In a particularly preferred form, the method further comprises converting the image data from a first color space to a second color space wherein the rescaling of the input image data is performed simultaneously with the color space conversion. In this form, the second color space is the printer color space. Optionally, the step of rescaling the image data back into the or each buffer section after JPEG compression is performed via a dither matrix by adjusting the threshold values in the dither matrix.

Preferably, the image includes text characters. Preferably, the image includes line art. Preferably the image has a white background. Optionally, the color intensity values are 8-bit values and the bandwidth of the input signal is 256 levels. Optionally the predetermined level is ‘0’. Optionally, the second predetermined level is ‘255’. Optionally, the buffer section corresponding to level 0 is levels 1 to 16. Optionally, the buffer section corresponding to level 255 is levels 240 to 254.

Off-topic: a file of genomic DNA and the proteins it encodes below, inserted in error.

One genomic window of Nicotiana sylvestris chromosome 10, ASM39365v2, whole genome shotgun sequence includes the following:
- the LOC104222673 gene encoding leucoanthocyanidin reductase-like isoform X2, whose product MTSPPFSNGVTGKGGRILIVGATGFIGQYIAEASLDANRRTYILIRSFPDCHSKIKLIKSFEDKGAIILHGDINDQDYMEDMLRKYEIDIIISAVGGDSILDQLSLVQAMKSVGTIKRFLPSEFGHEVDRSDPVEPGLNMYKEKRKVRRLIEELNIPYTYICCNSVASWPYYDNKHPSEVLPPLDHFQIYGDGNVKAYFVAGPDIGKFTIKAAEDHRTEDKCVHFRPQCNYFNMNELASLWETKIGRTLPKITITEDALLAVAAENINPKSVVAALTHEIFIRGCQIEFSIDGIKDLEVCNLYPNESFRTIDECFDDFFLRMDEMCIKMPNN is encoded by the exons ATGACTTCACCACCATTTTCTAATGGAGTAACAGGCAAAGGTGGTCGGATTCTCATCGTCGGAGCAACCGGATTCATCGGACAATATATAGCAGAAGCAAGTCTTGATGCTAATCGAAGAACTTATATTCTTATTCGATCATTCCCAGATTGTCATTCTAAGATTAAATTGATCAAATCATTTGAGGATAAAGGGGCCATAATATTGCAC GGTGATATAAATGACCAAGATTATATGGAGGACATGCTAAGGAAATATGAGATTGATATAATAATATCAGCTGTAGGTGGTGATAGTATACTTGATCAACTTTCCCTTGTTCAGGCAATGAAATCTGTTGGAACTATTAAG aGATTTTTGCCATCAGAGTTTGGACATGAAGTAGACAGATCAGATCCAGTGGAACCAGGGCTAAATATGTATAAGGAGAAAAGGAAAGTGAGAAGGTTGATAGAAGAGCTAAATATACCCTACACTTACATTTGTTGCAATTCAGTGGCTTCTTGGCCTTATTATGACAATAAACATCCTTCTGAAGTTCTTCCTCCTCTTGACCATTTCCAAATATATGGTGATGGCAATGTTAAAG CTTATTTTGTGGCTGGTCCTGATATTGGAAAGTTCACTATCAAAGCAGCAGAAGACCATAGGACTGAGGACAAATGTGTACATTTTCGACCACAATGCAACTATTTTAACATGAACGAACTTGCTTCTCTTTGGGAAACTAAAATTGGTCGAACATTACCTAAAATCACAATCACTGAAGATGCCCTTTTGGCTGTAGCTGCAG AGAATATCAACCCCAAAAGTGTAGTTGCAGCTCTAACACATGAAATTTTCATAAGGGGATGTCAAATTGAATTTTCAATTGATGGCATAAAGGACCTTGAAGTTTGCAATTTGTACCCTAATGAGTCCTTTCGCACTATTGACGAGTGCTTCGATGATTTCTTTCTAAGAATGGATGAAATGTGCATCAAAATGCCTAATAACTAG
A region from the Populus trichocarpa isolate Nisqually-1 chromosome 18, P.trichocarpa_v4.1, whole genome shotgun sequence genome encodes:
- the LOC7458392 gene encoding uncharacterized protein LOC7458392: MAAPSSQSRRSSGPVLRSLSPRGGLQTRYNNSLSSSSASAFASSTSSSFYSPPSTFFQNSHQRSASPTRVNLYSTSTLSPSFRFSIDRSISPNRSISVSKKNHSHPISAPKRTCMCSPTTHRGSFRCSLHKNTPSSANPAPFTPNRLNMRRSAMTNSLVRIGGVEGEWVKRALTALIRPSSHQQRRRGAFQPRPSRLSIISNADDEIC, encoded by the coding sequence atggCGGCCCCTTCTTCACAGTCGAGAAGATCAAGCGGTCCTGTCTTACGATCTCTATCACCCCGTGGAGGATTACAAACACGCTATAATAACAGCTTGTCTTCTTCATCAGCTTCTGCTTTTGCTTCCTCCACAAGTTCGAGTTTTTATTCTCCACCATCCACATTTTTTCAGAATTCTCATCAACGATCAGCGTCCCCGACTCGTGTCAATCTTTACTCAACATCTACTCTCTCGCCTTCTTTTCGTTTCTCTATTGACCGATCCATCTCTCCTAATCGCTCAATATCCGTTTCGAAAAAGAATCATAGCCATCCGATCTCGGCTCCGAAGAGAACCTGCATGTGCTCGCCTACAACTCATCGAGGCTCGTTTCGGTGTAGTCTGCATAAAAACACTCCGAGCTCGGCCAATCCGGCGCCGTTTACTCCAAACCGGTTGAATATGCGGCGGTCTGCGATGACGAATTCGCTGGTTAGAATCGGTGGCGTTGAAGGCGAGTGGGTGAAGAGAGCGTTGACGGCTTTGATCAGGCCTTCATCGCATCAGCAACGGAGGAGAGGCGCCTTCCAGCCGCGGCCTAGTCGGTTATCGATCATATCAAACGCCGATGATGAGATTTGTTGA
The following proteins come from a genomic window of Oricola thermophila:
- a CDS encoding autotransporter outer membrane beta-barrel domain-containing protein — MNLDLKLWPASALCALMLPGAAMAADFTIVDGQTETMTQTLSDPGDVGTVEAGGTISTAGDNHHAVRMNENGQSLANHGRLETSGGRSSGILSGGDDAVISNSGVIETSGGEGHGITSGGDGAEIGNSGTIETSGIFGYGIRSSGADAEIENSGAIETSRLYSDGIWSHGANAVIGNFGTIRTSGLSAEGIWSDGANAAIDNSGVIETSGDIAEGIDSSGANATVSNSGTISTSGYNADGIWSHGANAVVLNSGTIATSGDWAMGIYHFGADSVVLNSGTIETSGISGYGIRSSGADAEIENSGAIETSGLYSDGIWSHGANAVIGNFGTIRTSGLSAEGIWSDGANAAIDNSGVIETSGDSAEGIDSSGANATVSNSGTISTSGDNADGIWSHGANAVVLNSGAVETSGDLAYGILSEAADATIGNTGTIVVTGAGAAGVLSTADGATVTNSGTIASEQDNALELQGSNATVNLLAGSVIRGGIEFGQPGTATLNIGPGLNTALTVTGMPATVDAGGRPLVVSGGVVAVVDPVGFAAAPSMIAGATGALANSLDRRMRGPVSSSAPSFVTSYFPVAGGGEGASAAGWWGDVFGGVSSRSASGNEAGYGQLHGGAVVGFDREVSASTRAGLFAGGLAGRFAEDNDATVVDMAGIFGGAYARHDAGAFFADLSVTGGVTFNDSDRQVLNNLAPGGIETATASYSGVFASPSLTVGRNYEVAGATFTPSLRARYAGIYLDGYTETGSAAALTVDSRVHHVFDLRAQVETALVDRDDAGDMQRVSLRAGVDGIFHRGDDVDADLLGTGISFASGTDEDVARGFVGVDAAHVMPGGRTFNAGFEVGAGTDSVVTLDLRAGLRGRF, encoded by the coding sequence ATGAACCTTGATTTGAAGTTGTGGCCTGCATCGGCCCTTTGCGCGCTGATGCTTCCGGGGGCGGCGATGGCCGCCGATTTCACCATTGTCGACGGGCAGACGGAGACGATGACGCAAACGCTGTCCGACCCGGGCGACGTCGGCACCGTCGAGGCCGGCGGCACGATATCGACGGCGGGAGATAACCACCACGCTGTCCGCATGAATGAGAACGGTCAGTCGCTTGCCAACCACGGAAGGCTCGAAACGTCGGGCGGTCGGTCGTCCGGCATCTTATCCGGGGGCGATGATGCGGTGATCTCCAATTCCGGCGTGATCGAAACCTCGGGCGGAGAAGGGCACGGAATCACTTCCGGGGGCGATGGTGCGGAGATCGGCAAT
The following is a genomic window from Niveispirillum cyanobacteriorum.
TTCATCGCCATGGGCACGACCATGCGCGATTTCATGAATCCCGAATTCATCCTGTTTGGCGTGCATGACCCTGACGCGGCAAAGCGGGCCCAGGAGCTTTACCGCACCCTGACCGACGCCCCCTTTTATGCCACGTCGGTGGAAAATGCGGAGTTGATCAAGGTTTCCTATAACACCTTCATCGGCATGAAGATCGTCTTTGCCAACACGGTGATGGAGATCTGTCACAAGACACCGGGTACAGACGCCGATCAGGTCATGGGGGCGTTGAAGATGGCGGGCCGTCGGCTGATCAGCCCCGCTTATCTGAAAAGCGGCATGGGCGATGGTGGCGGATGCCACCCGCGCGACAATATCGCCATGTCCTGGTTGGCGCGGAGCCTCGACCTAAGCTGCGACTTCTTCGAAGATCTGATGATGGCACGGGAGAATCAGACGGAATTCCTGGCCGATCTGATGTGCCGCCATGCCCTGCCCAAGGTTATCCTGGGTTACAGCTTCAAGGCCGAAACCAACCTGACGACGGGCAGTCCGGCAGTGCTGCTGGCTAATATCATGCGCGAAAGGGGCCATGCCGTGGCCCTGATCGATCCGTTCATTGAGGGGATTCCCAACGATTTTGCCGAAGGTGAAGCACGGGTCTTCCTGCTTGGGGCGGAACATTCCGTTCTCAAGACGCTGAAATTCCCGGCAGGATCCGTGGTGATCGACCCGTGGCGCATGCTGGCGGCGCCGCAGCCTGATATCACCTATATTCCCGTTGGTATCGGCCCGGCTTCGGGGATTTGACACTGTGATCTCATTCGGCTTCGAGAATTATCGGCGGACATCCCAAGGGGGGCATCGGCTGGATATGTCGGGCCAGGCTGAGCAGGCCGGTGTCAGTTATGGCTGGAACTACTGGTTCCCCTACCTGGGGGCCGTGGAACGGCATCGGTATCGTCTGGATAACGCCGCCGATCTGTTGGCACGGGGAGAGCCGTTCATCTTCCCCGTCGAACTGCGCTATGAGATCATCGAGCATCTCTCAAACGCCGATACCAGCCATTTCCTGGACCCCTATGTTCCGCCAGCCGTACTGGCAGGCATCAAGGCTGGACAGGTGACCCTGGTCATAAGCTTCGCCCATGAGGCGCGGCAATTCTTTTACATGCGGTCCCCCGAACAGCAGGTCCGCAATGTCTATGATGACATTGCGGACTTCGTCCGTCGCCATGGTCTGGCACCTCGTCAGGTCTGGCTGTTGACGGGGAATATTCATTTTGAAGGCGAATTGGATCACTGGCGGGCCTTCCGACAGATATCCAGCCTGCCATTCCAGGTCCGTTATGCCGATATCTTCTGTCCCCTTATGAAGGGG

BRIEF DESCRIPTION OF THE DRAWINGS

The invention will now be described by way of example only, with reference to the embodiments shown in the accompanying drawings, in which:

FIG. 1 is an image that is particularly prone to JPEG ringing;

FIG. 2 is the histogram associated with the image of FIG. 1;

FIG. 3 is the image of FIG. 1 with JPEG compression noise or ‘ringing’ around the hard edges;

FIG. 4 is the histogram associated with the image of FIG. 3;

FIG. 5 is the histogram associated with the image of FIG. 1 with the buffer sections set at levels 1-16 and 240-254;

FIG. 6 shows the image of FIG. 3 with the noise in the low and high buffer sections mapped to levels 0 and 255 respectively;

FIG. 7 is a sketch of the end portions of a histogram;

FIG. 8 is a sketch of the end portions of the histogram with the data moved out of the buffer sections;

FIG. 9 is a sketch of the end portions of the histogram after JPEG decompression;

FIG. 10 is a sketch of the histogram resealed to distribute data back into the buffer sections;

FIG. 11 shows the rescaling of the input image data to create the buffer sections; and,